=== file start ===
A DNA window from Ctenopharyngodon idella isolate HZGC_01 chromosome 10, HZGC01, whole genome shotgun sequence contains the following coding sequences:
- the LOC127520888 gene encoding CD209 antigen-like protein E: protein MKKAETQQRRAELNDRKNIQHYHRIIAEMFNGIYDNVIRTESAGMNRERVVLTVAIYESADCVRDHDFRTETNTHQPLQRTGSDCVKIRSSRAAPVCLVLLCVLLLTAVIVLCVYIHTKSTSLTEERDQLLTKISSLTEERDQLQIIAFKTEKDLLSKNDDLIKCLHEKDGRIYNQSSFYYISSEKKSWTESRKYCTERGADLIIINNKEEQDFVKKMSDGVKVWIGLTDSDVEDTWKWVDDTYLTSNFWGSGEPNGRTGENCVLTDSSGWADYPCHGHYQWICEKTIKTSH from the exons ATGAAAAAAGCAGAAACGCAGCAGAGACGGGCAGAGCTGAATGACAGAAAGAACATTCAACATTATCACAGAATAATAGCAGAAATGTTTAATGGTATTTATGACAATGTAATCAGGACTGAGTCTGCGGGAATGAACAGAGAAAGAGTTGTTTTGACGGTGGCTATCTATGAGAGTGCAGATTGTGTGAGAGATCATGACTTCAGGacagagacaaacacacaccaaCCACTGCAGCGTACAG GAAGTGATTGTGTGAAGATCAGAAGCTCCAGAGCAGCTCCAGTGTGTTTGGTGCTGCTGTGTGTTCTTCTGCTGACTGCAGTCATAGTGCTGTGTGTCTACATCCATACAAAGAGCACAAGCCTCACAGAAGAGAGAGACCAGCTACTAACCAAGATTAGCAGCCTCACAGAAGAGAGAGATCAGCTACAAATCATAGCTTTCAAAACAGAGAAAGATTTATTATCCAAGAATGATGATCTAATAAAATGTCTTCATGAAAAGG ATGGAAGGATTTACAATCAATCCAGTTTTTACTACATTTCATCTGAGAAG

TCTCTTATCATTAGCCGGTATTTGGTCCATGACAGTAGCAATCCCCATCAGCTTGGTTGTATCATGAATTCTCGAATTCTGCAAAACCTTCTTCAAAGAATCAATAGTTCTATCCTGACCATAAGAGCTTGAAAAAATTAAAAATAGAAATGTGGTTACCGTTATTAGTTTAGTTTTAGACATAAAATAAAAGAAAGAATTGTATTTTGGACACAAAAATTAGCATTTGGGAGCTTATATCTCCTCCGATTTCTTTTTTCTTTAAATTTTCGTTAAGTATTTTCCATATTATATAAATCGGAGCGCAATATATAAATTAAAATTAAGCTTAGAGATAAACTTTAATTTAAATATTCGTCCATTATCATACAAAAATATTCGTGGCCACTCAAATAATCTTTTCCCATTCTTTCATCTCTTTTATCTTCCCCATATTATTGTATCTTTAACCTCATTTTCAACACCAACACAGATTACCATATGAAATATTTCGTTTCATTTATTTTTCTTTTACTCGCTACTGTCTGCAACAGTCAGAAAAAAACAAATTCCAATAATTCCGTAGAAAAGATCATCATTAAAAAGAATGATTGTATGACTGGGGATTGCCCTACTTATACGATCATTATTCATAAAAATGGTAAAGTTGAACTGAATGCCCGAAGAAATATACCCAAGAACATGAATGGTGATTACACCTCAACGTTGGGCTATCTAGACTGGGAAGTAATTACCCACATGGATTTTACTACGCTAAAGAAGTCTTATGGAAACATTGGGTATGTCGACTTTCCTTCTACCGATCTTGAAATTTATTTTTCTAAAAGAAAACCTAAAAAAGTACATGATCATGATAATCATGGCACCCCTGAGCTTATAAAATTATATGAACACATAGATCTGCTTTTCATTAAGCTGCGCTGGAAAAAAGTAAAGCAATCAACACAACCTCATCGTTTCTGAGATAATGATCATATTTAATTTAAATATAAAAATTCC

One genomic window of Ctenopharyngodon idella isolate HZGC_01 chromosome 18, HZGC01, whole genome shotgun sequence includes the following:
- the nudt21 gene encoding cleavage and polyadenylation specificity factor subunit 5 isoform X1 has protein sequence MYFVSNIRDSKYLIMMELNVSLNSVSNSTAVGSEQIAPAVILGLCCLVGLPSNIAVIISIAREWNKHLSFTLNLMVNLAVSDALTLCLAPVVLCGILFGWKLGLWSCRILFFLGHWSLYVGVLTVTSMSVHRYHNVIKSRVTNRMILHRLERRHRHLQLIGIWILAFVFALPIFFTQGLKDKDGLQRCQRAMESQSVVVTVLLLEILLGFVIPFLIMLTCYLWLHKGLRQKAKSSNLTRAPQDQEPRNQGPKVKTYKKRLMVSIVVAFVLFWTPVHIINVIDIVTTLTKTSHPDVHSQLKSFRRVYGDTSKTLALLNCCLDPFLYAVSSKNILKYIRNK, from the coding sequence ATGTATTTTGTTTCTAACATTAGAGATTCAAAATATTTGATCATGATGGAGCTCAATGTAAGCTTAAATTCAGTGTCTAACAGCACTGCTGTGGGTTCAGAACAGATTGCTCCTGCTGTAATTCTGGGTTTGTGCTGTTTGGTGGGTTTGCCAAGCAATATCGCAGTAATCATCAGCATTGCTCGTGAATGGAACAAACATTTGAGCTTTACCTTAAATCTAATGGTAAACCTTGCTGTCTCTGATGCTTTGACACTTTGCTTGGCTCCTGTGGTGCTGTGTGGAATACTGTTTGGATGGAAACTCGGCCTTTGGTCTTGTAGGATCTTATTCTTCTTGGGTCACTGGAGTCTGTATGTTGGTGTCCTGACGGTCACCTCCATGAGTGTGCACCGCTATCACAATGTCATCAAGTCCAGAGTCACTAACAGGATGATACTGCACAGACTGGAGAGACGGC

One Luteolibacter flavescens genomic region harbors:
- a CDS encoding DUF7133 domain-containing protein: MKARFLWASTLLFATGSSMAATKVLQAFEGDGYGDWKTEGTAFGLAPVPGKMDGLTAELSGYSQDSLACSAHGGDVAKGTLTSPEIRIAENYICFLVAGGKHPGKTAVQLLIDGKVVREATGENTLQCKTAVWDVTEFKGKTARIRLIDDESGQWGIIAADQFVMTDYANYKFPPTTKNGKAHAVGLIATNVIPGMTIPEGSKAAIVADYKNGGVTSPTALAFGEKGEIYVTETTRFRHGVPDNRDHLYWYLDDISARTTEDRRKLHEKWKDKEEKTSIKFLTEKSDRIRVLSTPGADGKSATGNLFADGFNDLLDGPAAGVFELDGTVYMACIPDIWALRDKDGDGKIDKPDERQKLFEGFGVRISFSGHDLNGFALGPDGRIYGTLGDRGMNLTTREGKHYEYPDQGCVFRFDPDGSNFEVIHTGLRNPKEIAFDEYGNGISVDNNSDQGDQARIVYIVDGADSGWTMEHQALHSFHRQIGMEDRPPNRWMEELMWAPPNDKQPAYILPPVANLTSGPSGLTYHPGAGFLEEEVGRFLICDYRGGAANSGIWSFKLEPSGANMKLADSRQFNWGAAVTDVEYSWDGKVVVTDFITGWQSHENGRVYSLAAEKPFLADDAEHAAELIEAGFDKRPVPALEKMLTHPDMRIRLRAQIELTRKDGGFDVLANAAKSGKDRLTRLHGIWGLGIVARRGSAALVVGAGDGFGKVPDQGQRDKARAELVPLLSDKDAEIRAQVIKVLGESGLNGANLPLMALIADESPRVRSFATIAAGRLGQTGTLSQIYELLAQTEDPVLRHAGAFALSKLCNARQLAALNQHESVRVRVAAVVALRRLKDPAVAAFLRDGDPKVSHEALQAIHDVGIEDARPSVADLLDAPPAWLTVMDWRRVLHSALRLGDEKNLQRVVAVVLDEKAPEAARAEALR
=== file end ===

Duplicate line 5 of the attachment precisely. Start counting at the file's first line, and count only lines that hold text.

- the nudt21 gene encoding cleavage and polyadenylation specificity factor subunit 5 isoform X1 has protein sequence MYFVSNIRDSKYLIMMELNVSLNSVSNSTAVGSEQIAPAVILGLCCLVGLPSNIAVIISIAREWNKHLSFTLNLMVNLAVSDALTLCLAPVVLCGILFGWKLGLWSCRILFFLGHWSLYVGVLTVTSMSVHRYHNVIKSRVTNRMILHRLERRHRHLQLIGIWILAFVFALPIFFTQGLKDKDGLQRCQRAMESQSVVVTVLLLEILLGFVIPFLIMLTCYLWLHKGLRQKAKSSNLTRAPQDQEPRNQGPKVKTYKKRLMVSIVVAFVLFWTPVHIINVIDIVTTLTKTSHPDVHSQLKSFRRVYGDTSKTLALLNCCLDPFLYAVSSKNILKYIRNK, from the coding sequence ATGTATTTTGTTTCTAACATTAGAGATTCAAAATATTTGATCATGATGGAGCTCAATGTAAGCTTAAATTCAGTGTCTAACAGCACTGCTGTGGGTTCAGAACAGATTGCTCCTGCTGTAATTCTGGGTTTGTGCTGTTTGGTGGGTTTGCCAAGCAATATCGCAGTAATCATCAGCATTGCTCGTGAATGGAACAAACATTTGAGCTTTACCTTAAATCTAATGGTAAACCTTGCTGTCTCTGATGCTTTGACACTTTGCTTGGCTCCTGTGGTGCTGTGTGGAATACTGTTTGGATGGAAACTCGGCCTTTGGTCTTGTAGGATCTTATTCTTCTTGGGTCACTGGAGTCTGTATGTTGGTGTCCTGACGGTCACCTCCATGAGTGTGCACCGCTATCACAATGTCATCAAGTCCAGAGTCACTAACAGGATGATACTGCACAGACTGGAGAGACGGC